Feral hog researcher explores options with grant

Frances Gould, Morgan, Johnny W.  |  8/15/2015 12:26:05 AM

LSU AgCenter animal scientist Glen Gentry is in a feral hog trap at the Bob R. Jones-Idlewild Research Station. The Jager Pro trap has a camera that sends a photo to a smartphone when there is movement in the trap. If the receiver of the photo sees that the movement is from a pig, the receiver can remotely close the gate. Photo by Matt Capelle

Feral hogs continue to be a major problem in the state, and research is being conducted to reduce their numbers, said LSU AgCenter animal scientist Glen Gentry.

Sodium nitrite is currently being studied as a way to reduce the hog numbers, but it will take time to get approvals and to know proper doses to achieve the needed effect, Gentry said. Sodium nitrite is effective in taking the oxygen out of the pig’s blood through the formation of methemoglobin. The process causes the pig to become drowsy, lie down and expire, Gentry said. At the right level, this will happen in most mammals, but deer and some other animals are less sensitive to the chemical.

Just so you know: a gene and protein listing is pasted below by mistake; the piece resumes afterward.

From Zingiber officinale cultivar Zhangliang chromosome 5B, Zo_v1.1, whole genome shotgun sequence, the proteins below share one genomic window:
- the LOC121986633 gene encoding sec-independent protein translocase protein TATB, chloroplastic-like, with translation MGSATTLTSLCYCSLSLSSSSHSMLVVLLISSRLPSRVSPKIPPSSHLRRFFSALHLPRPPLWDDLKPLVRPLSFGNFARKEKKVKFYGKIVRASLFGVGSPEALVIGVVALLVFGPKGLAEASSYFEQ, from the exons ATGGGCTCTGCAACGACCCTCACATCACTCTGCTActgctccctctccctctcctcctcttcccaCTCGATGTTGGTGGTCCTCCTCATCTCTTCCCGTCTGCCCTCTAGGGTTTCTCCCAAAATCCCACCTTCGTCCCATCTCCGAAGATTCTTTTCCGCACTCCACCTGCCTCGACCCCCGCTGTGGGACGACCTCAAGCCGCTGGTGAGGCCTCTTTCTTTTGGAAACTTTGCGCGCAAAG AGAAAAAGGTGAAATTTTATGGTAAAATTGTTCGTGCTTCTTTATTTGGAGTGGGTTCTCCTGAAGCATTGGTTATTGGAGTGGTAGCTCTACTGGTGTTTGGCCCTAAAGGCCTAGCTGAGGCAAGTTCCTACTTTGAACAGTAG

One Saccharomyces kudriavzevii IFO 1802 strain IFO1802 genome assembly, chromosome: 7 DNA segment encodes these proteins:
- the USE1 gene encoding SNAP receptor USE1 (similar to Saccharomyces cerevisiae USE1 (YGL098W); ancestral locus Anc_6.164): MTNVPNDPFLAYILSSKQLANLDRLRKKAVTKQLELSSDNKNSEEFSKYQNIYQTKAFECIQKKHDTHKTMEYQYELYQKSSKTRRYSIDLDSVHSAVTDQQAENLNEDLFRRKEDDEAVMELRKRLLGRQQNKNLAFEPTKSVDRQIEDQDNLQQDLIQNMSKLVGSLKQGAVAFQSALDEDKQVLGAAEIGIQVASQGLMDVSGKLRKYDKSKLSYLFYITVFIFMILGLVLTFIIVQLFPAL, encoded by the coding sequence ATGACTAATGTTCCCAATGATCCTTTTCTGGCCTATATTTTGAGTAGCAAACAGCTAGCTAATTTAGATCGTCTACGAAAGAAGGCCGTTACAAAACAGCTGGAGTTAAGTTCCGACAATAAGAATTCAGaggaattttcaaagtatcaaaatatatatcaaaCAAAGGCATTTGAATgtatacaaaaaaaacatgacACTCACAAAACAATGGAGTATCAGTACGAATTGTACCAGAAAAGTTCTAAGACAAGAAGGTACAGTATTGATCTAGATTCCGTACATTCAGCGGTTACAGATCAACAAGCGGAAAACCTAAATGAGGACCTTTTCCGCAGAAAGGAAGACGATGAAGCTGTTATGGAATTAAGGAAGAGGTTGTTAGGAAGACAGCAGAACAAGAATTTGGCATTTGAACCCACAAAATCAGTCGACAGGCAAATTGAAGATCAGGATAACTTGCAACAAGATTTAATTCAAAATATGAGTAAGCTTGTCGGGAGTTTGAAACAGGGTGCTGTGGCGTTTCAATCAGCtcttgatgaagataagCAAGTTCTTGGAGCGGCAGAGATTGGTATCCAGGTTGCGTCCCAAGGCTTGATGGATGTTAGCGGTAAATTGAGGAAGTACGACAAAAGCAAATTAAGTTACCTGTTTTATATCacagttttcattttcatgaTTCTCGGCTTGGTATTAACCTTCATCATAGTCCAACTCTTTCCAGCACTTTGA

"Feral hogs are prolific in their reproductive activity, and their young tend to survive in high numbers," Gentry said.

The study will help determine the effective lethal dose of sodium nitrite, an effective delivery medium and an effective and selective delivery system. Laws and regulations say that the poisons must be publicly acceptable and produce a humane death.

In addition, Gentry is looking at a trap in which a camera inside the trap sends a photo to a smartphone when there is movement. Then, if the receiver of the photo sees that the movement is from a pig, the receiver can remotely close the gate.

Johnny Morgan 

Rate This Article:

Have a question or comment about the information on this page?

Innovate . Educate . Improve Lives

The LSU AgCenter and the LSU College of Agriculture

Top